Tips and Tricks for birth to six

First Day of School

When a young child starts in a new school program, it can be a very intimidating process. By the age of two­ and-a-half, three, or four, the child has become accustomed to being at home, being in a home daycare, or in another childcare facility. The child has come to understand and be comfortable with the process of whichever environment s/he has known. Any type of change requires adjustment.

Contrary to the adult perspective, it is quicker and easier for a child to adjust to the new school environment if the attendance is regular and consistent. In other words, five days a week is easier for the child’s adjustment than two, three, or even four days per week. This is in part because children have virtually no concept of time at this age. A regular schedule presents more repetition, and therefore, a consistent pattern emerges more rapidly than in an intermittent schedule.

With all this in mind, there are some basic procedures that will make this transition easier for both adult and child.

  1. When bringing the child to the new facility, be sure to enter with confidence. Be cheerful and positive. Give a quick hug and kiss, wish the child a good day, and depart from the center as soon as possible. Lingering in a school will only give the child the impression that either you are apprehensive about the situation or that you intend to remain. The longer you stay, the more you become a part of that environment in the child’s mind, and the more difficult it will ultimately be for you to leave. Please remember, if you are comfortable and confident with your departure, the child will be as well. If you break down and cry, the child will react to you and become concerned. This transition is typically more difficult for the adult than it is for the child. For the child’s sake, please try to refrain from showing negative emotions.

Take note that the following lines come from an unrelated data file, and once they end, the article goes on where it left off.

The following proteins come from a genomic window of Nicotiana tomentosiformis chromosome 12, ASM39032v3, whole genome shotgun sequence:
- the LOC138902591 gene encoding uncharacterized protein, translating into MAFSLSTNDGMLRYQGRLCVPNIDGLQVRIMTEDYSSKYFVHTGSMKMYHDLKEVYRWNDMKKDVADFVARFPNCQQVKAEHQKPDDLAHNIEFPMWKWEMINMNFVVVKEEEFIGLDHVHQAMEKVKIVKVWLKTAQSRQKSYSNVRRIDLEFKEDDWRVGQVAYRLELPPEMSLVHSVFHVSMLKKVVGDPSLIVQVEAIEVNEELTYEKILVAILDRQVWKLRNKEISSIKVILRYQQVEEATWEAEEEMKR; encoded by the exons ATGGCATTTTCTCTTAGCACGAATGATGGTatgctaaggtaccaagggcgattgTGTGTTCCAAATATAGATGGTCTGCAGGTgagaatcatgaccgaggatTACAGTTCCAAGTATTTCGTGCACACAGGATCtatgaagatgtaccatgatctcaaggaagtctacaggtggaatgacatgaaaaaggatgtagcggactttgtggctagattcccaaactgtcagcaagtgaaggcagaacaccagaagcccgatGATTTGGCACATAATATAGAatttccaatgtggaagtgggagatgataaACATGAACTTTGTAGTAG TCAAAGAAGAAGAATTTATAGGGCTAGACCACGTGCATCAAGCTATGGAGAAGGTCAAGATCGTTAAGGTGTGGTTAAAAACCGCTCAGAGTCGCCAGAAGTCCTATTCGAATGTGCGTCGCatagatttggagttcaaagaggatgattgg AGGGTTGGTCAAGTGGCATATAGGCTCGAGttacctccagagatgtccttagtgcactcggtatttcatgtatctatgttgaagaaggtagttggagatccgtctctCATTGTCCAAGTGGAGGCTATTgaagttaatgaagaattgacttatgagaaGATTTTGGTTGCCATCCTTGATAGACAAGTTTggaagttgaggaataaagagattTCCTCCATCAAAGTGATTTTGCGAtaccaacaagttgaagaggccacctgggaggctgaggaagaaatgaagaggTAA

2. If the child shows hesitation or reluctance, it is imperative that you smile. Reassure the child that it will be fine. Say your goodbyes and move quickly out of the facility. A lengthy interaction meant to address the child’s concerns will only make the situation worse.

Stay tuned next week for more tips and tricks!

Carla McQuillan, Executive Director

Children’s Choice Montessori

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